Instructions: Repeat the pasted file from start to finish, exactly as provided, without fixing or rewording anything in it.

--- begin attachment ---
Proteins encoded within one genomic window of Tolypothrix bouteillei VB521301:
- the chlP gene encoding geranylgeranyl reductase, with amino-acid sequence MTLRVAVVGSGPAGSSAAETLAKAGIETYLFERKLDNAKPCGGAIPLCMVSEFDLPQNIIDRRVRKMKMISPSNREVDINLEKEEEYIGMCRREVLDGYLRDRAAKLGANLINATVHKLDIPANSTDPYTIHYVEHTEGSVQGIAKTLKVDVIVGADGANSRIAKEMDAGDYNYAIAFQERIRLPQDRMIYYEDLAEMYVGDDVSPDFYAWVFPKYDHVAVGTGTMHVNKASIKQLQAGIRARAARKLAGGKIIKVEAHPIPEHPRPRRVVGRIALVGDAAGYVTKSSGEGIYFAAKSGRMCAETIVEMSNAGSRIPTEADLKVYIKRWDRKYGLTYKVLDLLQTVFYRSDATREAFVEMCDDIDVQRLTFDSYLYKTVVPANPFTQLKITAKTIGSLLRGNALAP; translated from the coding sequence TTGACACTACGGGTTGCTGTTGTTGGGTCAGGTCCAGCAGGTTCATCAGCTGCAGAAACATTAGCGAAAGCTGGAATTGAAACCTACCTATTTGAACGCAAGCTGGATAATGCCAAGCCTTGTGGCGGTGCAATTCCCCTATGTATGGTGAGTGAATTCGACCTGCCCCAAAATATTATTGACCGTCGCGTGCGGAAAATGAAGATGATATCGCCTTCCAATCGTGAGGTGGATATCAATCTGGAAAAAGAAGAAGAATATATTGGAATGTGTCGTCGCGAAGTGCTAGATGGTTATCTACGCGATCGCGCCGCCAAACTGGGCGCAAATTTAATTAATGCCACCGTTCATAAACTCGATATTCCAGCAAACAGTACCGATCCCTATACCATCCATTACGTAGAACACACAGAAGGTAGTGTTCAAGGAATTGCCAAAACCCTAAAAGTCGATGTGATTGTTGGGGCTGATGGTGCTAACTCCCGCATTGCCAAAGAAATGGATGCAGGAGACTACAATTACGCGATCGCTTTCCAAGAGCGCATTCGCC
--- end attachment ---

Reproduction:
Proteins encoded within one genomic window of Tolypothrix bouteillei VB521301:
- the chlP gene encoding geranylgeranyl reductase, with amino-acid sequence MTLRVAVVGSGPAGSSAAETLAKAGIETYLFERKLDNAKPCGGAIPLCMVSEFDLPQNIIDRRVRKMKMISPSNREVDINLEKEEEYIGMCRREVLDGYLRDRAAKLGANLINATVHKLDIPANSTDPYTIHYVEHTEGSVQGIAKTLKVDVIVGADGANSRIAKEMDAGDYNYAIAFQERIRLPQDRMIYYEDLAEMYVGDDVSPDFYAWVFPKYDHVAVGTGTMHVNKASIKQLQAGIRARAARKLAGGKIIKVEAHPIPEHPRPRRVVGRIALVGDAAGYVTKSSGEGIYFAAKSGRMCAETIVEMSNAGSRIPTEADLKVYIKRWDRKYGLTYKVLDLLQTVFYRSDATREAFVEMCDDIDVQRLTFDSYLYKTVVPANPFTQLKITAKTIGSLLRGNALAP; translated from the coding sequence TTGACACTACGGGTTGCTGTTGTTGGGTCAGGTCCAGCAGGTTCATCAGCTGCAGAAACATTAGCGAAAGCTGGAATTGAAACCTACCTATTTGAACGCAAGCTGGATAATGCCAAGCCTTGTGGCGGTGCAATTCCCCTATGTATGGTGAGTGAATTCGACCTGCCCCAAAATATTATTGACCGTCGCGTGCGGAAAATGAAGATGATATCGCCTTCCAATCGTGAGGTGGATATCAATCTGGAAAAAGAAGAAGAATATATTGGAATGTGTCGTCGCGAAGTGCTAGATGGTTATCTACGCGATCGCGCCGCCAAACTGGGCGCAAATTTAATTAATGCCACCGTTCATAAACTCGATATTCCAGCAAACAGTACCGATCCCTATACCATCCATTACGTAGAACACACAGAAGGTAGTGTTCAAGGAATTGCCAAAACCCTAAAAGTCGATGTGATTGTTGGGGCTGATGGTGCTAACTCCCGCATTGCCAAAGAAATGGATGCAGGAGACTACAATTACGCGATCGCTTTCCAAGAGCGCATTCGCC